It’s been almost a month since my last blog post. I’ve been pretty busy with other stuff and haven’t had much free time to put new thoughts together. It was my expectation that I would write a new blog post every week or so, and this is the first time since I started this blog that I haven’t quite done what I expected of myself.
For the last 3 months I have been rehearsing for Muskegon Civic Theatre’s production of “Joseph and his Amazing Technicolor Dreamcoat”. We did 4 performances at the end of April and now it’s all done. I had the role of the Pharaoh. It was a great part and I had a ton of fun doing it. There was something about that costume that turned me into another guy.
We had a cast and crew of over 100 people that all had to work together to put this show on. We all had certain expectations for each other to make this happen. And it was up the directors to let us know what they expected of everyone. The audience seemed to love the show so we all must have met everyone’s expectations to a certain extent.
It was my wife’s 50th birthday a few weeks ago. She thought that she had clearly communicated her expectations for celebrating the event. And I thought I had clearly heard those expectations and planned a function, bought gifts and invited friends. Unfortunately what she thought she said and what I thought I heard were two different things and I failed to meet her expectations (again). I spent a few days in the dog house (again). I’m sure I’m not alone in this marital challenge. Many times we assume the other person knows what we want. But it all comes down to clearly communicating what we expect.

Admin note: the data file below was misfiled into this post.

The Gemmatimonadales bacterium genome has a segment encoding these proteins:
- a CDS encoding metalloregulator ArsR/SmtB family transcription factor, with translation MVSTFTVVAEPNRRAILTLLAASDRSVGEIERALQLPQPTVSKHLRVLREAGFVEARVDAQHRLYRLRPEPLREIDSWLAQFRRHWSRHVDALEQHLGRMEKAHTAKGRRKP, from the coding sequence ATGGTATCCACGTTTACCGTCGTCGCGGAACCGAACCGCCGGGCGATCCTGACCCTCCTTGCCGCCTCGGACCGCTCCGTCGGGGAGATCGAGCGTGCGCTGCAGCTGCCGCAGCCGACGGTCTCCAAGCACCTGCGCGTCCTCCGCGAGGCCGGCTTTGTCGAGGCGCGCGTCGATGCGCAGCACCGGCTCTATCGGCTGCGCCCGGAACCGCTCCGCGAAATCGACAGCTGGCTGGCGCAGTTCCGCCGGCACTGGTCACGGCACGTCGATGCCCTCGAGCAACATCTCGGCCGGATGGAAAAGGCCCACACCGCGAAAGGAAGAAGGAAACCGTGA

A while back we handled a direct cremation for a family and they planned a memorial service at a local club, on their own, for several Saturdays later. They called the club, ordered the food, talked to the minister and handled all the details of that function. I would have been more than happy to take care of all of those details but the family wanted to save some money. So we placed obits in the paper to announce the service and provided them with a few other things they requested. On the Monday after the service they called to say they were disappointed that I didn’t make an appearance at the service. There was an obvious miscommunication. They expected me to be there and I assumed they understood that if they wanted to save money and do the service on their own that I would not be attending. While what we do as funeral directors doesn’t seem that complicated to the casual observer there are literally hundreds of little details that we take care of that make the event go smoothly. Our expertise is what people pay for.
In all of these situations there were expectations. Some are expectations that we put on ourselves and some are expectations that other people have of us. And when those expectations are clearly communicated and met, everyone comes away happy. When the communication breaks down and expectations are misunderstood that’s when things don’t go so well.
I don’t have an easy answer to keeping this from happening. But communication is the key. And there can never be too much communication.
I’m Dale Clock. Thanks for listening.